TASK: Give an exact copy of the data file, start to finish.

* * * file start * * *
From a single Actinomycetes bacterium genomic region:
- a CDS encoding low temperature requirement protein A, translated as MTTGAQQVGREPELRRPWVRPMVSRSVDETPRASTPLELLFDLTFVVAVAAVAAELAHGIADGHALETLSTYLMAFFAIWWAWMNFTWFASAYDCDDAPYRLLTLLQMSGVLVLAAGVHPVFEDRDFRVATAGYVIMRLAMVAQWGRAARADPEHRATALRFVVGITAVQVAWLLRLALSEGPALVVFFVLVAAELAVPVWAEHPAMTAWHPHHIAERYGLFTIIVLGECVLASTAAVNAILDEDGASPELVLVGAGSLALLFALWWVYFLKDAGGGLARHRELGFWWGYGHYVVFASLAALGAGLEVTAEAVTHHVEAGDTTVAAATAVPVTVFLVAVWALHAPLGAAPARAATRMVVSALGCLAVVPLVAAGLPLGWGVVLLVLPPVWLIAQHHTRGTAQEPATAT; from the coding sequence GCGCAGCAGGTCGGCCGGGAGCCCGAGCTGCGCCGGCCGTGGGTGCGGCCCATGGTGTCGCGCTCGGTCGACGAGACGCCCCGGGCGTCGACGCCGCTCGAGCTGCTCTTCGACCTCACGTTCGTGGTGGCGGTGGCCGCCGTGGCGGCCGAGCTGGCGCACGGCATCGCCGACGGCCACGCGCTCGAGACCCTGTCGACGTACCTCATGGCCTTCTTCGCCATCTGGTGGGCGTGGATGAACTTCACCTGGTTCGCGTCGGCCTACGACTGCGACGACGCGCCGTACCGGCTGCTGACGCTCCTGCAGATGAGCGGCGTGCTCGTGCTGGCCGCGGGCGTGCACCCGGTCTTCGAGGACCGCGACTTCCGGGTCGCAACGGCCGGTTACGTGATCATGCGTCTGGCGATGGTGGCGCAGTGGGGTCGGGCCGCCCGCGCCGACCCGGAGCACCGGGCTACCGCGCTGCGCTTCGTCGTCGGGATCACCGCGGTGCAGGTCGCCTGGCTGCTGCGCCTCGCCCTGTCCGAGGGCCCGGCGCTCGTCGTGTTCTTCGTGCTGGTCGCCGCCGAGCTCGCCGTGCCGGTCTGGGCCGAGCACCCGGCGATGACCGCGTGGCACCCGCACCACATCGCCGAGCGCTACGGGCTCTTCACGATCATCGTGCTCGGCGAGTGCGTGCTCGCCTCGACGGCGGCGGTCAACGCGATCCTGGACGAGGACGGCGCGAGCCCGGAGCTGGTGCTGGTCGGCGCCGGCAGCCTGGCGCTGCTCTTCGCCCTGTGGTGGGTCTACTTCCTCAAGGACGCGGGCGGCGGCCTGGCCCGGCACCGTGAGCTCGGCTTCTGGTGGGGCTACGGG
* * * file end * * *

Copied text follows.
From a single Actinomycetes bacterium genomic region:
- a CDS encoding low temperature requirement protein A, translated as MTTGAQQVGREPELRRPWVRPMVSRSVDETPRASTPLELLFDLTFVVAVAAVAAELAHGIADGHALETLSTYLMAFFAIWWAWMNFTWFASAYDCDDAPYRLLTLLQMSGVLVLAAGVHPVFEDRDFRVATAGYVIMRLAMVAQWGRAARADPEHRATALRFVVGITAVQVAWLLRLALSEGPALVVFFVLVAAELAVPVWAEHPAMTAWHPHHIAERYGLFTIIVLGECVLASTAAVNAILDEDGASPELVLVGAGSLALLFALWWVYFLKDAGGGLARHRELGFWWGYGHYVVFASLAALGAGLEVTAEAVTHHVEAGDTTVAAATAVPVTVFLVAVWALHAPLGAAPARAATRMVVSALGCLAVVPLVAAGLPLGWGVVLLVLPPVWLIAQHHTRGTAQEPATAT; from the coding sequence GCGCAGCAGGTCGGCCGGGAGCCCGAGCTGCGCCGGCCGTGGGTGCGGCCCATGGTGTCGCGCTCGGTCGACGAGACGCCCCGGGCGTCGACGCCGCTCGAGCTGCTCTTCGACCTCACGTTCGTGGTGGCGGTGGCCGCCGTGGCGGCCGAGCTGGCGCACGGCATCGCCGACGGCCACGCGCTCGAGACCCTGTCGACGTACCTCATGGCCTTCTTCGCCATCTGGTGGGCGTGGATGAACTTCACCTGGTTCGCGTCGGCCTACGACTGCGACGACGCGCCGTACCGGCTGCTGACGCTCCTGCAGATGAGCGGCGTGCTCGTGCTGGCCGCGGGCGTGCACCCGGTCTTCGAGGACCGCGACTTCCGGGTCGCAACGGCCGGTTACGTGATCATGCGTCTGGCGATGGTGGCGCAGTGGGGTCGGGCCGCCCGCGCCGACCCGGAGCACCGGGCTACCGCGCTGCGCTTCGTCGTCGGGATCACCGCGGTGCAGGTCGCCTGGCTGCTGCGCCTCGCCCTGTCCGAGGGCCCGGCGCTCGTCGTGTTCTTCGTGCTGGTCGCCGCCGAGCTCGCCGTGCCGGTCTGGGCCGAGCACCCGGCGATGACCGCGTGGCACCCGCACCACATCGCCGAGCGCTACGGGCTCTTCACGATCATCGTGCTCGGCGAGTGCGTGCTCGCCTCGACGGCGGCGGTCAACGCGATCCTGGACGAGGACGGCGCGAGCCCGGAGCTGGTGCTGGTCGGCGCCGGCAGCCTGGCGCTGCTCTTCGCCCTGTGGTGGGTCTACTTCCTCAAGGACGCGGGCGGCGGCCTGGCCCGGCACCGTGAGCTCGGCTTCTGGTGGGGCTACGGG